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For a first-generation homeowner, SU and SUNY-ESF students are the key to a new family home
For a first-generation homeowner, SU and SUNY-ESF students are the key to a new family homeApril 16, 2009Bev Caspersen firstname.lastname@example.org
After eight months’ dedicated fundraising, awareness-raising and construction by hundreds of Syracuse University and SUNY College of Environmental Science and Forestry students, a Habitat for Humanity house at 621 Tully St. will be dedicated on Sunday, April 19, at 2 p.m.
The house, located in the heart of the area served by the Near Westside Initiative Inc., is entirely student-created by the SU/SUNY-ESF Habitat for Humanity campus chapter. Students will host Sunday’s dedication ceremony as a celebration of this community effort to make local resident Sukema Cook a first-time homeowner. The home is being dedicated to Cook and her son, Nicholas, who is autistic; it will permit Nicholas the space and location to receive the proper therapy for his disability.
The dedication ceremony will feature remarks from SUNY-ESF President Cornelius B. Murphy Jr.; the Rev. Kelly Sprinkle, interim dean of Hendricks Chapel; Marilyn Higgins, SU vice president for community engagement and economic development and president of the Near Westside Initiative Board; and student and professional Habitat for Humanity board members. The ceremony is open to the public.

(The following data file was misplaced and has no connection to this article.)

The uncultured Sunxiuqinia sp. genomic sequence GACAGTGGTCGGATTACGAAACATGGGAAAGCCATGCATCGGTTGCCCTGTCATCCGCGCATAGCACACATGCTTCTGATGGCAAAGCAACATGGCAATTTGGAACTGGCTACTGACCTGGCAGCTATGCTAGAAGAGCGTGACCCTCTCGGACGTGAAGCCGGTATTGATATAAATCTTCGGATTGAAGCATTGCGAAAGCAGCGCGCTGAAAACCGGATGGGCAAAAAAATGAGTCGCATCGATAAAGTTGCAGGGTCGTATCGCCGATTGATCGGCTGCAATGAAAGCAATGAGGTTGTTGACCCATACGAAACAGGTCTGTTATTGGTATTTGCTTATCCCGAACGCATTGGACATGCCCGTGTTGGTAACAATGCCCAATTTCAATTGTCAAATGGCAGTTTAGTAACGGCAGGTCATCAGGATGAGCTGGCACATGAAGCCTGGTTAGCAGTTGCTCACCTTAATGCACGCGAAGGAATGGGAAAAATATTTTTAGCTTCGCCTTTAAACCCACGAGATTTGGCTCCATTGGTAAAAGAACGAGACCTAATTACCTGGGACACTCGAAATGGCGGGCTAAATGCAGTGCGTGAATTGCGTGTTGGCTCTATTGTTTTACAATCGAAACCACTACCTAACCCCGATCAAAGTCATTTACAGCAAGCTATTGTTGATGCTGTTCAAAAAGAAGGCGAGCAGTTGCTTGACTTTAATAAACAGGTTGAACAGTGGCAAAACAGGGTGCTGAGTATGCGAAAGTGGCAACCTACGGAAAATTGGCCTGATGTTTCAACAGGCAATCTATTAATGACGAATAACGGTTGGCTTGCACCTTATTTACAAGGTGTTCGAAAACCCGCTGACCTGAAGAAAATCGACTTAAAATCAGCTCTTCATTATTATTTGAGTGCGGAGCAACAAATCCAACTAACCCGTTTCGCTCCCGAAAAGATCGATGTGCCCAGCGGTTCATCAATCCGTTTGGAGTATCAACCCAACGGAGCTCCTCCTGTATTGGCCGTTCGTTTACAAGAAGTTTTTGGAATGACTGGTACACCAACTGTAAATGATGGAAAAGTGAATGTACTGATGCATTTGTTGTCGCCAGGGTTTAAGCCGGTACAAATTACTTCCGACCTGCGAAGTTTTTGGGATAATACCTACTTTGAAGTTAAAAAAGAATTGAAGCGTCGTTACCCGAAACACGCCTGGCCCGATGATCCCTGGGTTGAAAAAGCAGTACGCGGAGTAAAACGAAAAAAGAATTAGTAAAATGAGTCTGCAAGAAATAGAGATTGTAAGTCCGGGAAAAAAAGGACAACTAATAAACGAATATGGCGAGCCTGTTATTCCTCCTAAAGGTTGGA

Construction of the Tully Street house began in March 2008, when a group of SU students traveled to Albany and constructed the home’s exterior walls on the steps of the New York State Capitol building. A group of incoming first-year students completed the interior walls as part of a pre-orientation program in August 2008. Ground was broken that summer, and hundreds of SU and SUNY-ESF students became involved in building and fundraising to make the completion of the home a reality.
The SU/SUNY-ESF Habitat for Humanity campus chapter was founded in 1991 and at present has 300 active members. In addition to its work in Syracuse, the chapter sends as many as 100 students per year on alternative break trips to destinations throughout the southeastern United States where poverty and barriers to home ownership are problems.
For more information, visit http://students.syr.edu/habitat/housebuild.html.